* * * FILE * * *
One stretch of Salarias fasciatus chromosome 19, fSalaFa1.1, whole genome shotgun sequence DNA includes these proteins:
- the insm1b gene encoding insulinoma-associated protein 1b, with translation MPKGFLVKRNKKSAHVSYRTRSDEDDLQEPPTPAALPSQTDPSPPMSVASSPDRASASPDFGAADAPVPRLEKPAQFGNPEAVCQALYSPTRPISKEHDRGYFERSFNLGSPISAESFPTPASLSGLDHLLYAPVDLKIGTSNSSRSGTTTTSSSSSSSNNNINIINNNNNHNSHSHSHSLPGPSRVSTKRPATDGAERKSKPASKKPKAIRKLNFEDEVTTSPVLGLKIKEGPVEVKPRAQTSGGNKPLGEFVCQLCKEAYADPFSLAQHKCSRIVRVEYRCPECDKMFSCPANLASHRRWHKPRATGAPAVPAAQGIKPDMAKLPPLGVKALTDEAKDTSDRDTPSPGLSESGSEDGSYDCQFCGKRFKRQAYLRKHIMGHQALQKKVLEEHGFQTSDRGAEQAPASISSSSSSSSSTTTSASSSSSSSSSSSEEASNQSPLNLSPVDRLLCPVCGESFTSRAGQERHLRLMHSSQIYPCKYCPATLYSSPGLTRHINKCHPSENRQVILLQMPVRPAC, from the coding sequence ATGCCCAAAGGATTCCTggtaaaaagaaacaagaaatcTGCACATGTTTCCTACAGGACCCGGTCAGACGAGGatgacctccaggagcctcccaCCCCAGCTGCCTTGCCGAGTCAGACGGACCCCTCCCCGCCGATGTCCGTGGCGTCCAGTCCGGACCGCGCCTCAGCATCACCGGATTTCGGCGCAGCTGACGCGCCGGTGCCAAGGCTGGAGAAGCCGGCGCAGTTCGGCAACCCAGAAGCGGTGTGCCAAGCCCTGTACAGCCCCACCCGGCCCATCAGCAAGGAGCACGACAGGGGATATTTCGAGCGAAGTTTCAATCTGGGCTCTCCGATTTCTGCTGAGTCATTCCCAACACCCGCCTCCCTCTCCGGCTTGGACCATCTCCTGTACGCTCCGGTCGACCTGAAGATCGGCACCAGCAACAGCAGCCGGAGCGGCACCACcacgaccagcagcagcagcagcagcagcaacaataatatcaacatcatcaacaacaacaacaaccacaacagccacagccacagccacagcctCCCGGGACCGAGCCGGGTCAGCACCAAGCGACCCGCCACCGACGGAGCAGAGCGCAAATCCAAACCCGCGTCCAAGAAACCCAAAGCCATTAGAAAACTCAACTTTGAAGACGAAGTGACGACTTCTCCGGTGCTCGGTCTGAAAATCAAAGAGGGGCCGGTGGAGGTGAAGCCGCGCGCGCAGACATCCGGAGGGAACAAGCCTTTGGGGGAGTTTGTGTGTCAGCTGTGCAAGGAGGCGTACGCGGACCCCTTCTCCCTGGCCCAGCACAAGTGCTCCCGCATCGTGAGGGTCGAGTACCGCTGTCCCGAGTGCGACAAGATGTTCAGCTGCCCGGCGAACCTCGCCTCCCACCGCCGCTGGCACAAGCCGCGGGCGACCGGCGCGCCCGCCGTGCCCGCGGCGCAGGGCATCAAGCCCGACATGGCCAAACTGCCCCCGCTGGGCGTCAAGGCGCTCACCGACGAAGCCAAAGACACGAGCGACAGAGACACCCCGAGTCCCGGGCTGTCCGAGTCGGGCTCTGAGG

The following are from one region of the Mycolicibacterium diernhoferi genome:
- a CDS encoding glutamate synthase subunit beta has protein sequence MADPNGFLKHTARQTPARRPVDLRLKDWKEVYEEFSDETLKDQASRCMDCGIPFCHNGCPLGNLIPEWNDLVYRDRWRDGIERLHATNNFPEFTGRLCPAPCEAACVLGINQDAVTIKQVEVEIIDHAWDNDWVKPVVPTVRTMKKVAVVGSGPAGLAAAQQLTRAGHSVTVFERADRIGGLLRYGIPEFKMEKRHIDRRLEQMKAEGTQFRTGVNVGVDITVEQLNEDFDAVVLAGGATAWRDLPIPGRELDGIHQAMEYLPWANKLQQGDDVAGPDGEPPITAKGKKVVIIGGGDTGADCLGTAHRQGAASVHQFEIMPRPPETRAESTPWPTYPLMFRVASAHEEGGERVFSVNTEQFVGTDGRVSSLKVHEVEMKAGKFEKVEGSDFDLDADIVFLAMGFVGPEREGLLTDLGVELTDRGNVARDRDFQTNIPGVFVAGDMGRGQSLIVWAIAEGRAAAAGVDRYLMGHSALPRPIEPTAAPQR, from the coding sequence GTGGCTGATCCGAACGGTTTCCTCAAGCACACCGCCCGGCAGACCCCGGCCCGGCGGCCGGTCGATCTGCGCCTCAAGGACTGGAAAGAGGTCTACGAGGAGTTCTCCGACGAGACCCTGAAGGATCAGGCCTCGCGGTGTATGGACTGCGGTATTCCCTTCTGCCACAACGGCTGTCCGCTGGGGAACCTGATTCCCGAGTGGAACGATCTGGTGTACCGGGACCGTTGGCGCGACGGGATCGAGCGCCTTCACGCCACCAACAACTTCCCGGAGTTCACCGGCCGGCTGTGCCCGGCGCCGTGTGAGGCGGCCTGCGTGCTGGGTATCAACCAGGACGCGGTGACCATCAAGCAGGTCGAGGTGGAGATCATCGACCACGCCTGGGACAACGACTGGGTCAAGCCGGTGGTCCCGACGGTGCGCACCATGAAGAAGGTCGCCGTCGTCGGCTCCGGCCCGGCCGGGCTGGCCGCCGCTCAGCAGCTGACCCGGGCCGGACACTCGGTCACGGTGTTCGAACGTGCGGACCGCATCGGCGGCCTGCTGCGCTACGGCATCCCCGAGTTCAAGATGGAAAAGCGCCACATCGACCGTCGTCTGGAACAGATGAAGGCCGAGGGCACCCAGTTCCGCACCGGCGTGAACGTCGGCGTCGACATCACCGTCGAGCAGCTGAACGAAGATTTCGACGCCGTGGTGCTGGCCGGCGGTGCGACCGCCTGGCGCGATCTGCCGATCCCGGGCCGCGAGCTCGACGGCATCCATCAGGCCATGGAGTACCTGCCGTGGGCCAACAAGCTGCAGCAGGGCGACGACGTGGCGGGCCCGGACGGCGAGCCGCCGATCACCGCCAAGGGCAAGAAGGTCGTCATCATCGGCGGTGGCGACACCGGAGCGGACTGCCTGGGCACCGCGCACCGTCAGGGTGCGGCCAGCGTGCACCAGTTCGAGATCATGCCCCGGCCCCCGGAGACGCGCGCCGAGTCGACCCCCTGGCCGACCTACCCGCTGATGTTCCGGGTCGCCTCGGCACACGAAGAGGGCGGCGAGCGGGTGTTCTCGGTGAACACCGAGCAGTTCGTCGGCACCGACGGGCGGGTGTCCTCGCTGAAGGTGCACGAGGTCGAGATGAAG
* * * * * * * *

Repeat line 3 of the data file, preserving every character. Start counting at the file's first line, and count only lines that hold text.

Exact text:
The following are from one region of the Mycolicibacterium diernhoferi genome: